Healthy weight

Healthy weight

Having a healthy body weight lowers your risk of heart problems. It reduces your risk of developing diabetes and helps lower your blood pressure and cholesterol.

Our recommended goals

Body mass index (BMI)

BMI estimates your body mass based on your weight and height.

We recommend a BMI of less than 25 kg/m². A healthy BMI should be between 18.5 and 25 kg/m2.

Check your BMI on our BMI calculator.

BMI is a useful measurement for most people over 18 years old. But it is only an estimate and it doesn’t take into account gender, age, ethnicity and body composition. We recommend you also check your waist measurement, and other risk factors.

Waist measurement

We recommend you aim for a waist measurement of less than:

  • 94 cm for males
  • 80 cm for females.

Where your fat is on your body can be an important sign of your risk of developing ongoing health problems. Carrying excess body fat around your middle is more of a health risk than if weight is on your hips and thighs.

How to measure your waist:

  1. Find the top of your hip bone and the bottom of your ribs.
  2. Breathe out normally.
  3. Place the tape measure midway between these points and wrap it around your waist.
  4. Check your measurement.

These guidelines are based on World Health Organization and National Health and Medical Research Council recommendations.

Waist measurements should only be used for adults to check their risk of developing a chronic disease. Waist circumference is less accurate in some situations, including pregnancy, medical conditions where there is distension of the abdomen, and for certain groups such as Aboriginal and Torres Strait Islander peoples, South Asian, Chinese and Japanese adults. Talk to your doctor for more information.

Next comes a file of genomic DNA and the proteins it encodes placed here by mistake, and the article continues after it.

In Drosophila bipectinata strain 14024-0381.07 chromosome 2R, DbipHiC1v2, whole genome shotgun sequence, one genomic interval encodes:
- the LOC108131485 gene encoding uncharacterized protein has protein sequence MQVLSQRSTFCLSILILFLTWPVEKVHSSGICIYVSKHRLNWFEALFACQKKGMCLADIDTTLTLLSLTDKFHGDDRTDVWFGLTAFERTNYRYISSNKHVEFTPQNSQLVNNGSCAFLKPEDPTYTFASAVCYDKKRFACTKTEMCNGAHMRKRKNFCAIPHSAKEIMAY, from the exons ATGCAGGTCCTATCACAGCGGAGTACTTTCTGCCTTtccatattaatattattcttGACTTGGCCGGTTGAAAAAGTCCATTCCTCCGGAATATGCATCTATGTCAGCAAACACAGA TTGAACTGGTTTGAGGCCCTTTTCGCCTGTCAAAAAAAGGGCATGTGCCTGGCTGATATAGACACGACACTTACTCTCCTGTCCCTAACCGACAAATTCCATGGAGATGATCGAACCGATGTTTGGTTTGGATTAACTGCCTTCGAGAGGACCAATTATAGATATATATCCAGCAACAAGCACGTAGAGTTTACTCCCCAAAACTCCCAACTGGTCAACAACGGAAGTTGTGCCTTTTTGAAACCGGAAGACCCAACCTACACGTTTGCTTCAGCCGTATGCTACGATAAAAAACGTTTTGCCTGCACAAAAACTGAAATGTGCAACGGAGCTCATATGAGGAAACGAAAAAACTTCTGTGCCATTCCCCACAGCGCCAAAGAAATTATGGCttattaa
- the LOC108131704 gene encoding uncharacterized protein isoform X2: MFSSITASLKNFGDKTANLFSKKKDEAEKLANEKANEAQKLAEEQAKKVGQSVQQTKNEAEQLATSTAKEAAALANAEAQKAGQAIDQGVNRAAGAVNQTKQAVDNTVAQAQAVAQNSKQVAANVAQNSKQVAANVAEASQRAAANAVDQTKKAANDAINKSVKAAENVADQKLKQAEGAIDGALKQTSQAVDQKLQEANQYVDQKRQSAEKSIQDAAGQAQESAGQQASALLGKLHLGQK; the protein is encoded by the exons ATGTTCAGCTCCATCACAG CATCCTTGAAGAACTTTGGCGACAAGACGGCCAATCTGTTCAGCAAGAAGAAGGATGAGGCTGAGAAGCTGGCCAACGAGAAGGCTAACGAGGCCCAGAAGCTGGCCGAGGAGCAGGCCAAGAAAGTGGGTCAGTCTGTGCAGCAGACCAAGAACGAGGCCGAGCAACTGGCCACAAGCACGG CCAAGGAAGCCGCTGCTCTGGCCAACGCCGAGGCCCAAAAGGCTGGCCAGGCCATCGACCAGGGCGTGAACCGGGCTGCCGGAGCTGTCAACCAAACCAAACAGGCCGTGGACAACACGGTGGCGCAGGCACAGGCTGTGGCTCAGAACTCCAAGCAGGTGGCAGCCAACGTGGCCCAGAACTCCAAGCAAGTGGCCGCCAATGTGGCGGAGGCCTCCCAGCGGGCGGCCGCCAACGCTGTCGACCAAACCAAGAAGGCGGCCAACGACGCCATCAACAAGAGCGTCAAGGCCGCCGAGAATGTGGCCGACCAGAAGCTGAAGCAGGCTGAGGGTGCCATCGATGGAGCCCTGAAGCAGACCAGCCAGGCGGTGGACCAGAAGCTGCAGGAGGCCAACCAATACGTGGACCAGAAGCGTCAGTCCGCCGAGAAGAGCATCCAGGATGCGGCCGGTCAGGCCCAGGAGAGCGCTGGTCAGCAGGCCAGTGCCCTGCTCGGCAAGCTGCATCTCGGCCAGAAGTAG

Achieve a healthy weight

The key to achieving and maintaining a healthy weight and shape is healthy eating and physical activity every day.

We need to strike a balance between the energy (kilojoules) we consume with the energy our bodies use through normal functioning, daily activities and physical exercise.

  • You can maintain your weight if you take in the same amount of kilojoules that your body uses each day.
  • You gain weight if you take in more kilojoules than your body uses each day.
  • You lose weight if you take in fewer kilojoules than your body uses each day.

The type of food we choose to eat is also very important in maintaining a healthy weight and a healthy heart. In Australia, around 35% of the kilojoules we eat comes from sometimes or discretionary food. These are foods like pastries, biscuits, cakes, take away foods, and sugary drinks.

Eating these foods only sometimes, and not every day, can help to achieve and maintain a healthy weight.

Lose weight healthily

To lose weight, you need to use up more energy (kilojoules) than you take in. You can do this by:

  • reducing your kilojoule intake by having lower kilojoule foods and drinks